Pretentious. Haughty. Laughable. Those were but a few of the adjectives hurled at Queen in the '70s by naysayers who liked their rock 'n' roll the old fashioned way: stripped down and to the point.
But to its legions of supporters, the British group was a maverick whose genius simply was beyond the comprehension of such narrow-minded critics. Except for the better known "A Night at the Opera" (which featured the ubiquitous single "Bohemian Rhapsody"), "Sheer Heart Attack" provided the most fuel to the great Queen debate. Like the subsequent "Opera," this album, the group's third, provided an accurate summation of Queen's over-the-top flamboyancy and startling versatility. Within its wide parameters can be found full-bore rockers, flowery ballads, theatrical pop pieces and colorful examples of unapologetic camp. Clearly this isn't for everyone, but for those who appreciate the more grandiose elements of '70s rock, "Sheer Heart Attack" has more than managed to stand the test of time.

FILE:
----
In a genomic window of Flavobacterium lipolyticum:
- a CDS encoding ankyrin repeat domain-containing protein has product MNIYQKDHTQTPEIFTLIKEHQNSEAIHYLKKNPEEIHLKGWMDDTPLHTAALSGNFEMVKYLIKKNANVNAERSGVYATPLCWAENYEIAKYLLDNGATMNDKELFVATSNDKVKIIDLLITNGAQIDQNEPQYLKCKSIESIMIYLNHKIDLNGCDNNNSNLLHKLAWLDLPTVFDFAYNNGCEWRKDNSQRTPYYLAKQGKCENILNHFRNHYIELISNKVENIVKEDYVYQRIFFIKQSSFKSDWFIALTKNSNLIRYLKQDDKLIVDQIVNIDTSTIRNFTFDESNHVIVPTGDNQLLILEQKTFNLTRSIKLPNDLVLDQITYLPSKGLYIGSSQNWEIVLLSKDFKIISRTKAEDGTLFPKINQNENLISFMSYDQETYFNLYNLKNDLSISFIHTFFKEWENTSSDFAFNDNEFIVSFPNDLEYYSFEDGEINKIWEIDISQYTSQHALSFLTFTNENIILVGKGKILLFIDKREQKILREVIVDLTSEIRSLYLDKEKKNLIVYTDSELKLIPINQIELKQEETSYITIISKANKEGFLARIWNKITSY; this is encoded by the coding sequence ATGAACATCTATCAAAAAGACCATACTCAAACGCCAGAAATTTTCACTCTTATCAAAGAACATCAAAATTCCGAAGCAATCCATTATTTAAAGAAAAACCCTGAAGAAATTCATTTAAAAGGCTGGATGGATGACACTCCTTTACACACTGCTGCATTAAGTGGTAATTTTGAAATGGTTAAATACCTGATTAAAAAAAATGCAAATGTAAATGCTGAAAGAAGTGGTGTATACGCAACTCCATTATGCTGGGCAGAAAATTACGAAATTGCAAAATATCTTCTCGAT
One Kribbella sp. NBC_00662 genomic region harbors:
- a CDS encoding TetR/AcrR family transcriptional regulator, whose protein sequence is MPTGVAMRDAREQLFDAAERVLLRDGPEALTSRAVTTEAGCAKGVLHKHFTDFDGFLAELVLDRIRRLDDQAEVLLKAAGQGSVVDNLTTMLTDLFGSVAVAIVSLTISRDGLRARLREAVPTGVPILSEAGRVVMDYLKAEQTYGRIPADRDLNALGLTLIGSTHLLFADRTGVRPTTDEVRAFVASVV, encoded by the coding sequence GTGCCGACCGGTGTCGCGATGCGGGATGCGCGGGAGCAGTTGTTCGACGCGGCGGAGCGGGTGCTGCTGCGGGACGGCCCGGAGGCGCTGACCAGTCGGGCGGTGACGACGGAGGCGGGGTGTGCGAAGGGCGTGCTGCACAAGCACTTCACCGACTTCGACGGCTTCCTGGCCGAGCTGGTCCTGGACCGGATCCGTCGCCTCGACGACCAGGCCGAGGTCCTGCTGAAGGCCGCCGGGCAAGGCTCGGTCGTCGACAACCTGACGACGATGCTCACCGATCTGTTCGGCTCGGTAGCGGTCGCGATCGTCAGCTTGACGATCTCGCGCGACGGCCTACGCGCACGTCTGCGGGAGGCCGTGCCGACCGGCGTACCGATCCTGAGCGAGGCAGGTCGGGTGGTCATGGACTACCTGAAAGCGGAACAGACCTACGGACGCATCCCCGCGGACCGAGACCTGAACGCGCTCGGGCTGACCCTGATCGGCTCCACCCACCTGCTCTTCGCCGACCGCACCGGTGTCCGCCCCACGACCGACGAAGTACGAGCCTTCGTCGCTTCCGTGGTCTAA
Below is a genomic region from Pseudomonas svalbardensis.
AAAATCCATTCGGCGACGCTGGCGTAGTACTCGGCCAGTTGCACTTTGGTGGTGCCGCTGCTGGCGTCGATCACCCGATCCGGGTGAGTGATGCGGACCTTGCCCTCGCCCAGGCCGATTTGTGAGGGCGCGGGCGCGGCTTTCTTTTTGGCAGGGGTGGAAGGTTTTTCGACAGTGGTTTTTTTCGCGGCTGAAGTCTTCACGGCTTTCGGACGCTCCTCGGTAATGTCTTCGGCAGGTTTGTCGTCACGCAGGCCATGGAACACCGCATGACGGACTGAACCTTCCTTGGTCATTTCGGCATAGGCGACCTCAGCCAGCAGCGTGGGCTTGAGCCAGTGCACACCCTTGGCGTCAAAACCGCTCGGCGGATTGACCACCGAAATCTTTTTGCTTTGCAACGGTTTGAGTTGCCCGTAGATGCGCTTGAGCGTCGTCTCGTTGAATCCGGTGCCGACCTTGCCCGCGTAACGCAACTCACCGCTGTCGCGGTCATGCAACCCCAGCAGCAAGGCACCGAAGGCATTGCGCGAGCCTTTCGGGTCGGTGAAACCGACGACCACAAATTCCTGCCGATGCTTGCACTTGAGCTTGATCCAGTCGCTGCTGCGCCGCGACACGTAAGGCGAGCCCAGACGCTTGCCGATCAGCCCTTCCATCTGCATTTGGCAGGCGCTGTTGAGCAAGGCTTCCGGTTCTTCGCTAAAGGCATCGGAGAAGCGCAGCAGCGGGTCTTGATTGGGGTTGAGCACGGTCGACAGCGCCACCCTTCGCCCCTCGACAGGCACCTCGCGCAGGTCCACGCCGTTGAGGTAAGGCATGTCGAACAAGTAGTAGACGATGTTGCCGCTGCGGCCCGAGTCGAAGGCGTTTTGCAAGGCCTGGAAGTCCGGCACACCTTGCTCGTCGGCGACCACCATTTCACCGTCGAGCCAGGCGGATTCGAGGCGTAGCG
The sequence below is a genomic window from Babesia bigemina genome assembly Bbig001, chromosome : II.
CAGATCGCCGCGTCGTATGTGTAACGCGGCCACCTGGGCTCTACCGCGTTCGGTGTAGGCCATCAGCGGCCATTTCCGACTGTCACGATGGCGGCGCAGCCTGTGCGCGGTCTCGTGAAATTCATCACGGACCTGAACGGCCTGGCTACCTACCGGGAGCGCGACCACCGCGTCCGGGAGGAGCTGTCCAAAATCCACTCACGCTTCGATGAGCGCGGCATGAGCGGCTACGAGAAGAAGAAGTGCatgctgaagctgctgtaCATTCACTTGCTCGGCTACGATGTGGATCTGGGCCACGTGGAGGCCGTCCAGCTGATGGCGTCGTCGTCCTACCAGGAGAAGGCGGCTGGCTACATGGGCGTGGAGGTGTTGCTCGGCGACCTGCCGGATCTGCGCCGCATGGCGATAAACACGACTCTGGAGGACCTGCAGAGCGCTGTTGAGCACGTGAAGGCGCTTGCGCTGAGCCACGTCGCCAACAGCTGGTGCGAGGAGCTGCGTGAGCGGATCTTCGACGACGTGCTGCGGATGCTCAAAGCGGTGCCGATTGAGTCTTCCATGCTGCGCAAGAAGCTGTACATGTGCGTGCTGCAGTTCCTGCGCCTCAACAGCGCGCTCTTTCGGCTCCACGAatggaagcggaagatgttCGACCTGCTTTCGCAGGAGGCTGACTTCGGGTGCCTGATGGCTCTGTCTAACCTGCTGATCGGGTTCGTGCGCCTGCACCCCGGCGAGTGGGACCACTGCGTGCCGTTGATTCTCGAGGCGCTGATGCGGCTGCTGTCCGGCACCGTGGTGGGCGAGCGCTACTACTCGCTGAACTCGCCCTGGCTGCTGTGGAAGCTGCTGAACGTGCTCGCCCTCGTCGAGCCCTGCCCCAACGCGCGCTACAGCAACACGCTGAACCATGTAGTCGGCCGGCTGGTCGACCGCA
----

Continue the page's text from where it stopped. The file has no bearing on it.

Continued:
The ornate "In the Lap of the Gods" is pure Queen: lush, layered vocal harmonies converging with a "Rocky Horror Picture Show"-type sensibility to produce something thoroughly unique. Then there's "Bring Back That Leroy Brown," a cheesy slice of nostalgia that goes back to the roaring '20s for its inspiration. Singer-pianist Freddie Mercury unquestionably was Queen's daring, pop bohemian, but guitarist-singer Brian May anchored the group with his fiery playing and blustery hard rock sensibilities.
Between his insistent riffing and Mercury's siren-esque, jaw-dropping vocals, the triumvirate of "Brighton Rock," "Now I'm Here" and "Stone Cold Crazy" achieves a state of near metal-like nirvana. Giving "Sheer Heart Attack" its commercial edge are a handful of finely crafted ballads, including the group's first State-side hit single, "Killer Queen." All in all, this album is a glorious piece of '70s excess that's unlikely to be duplicated.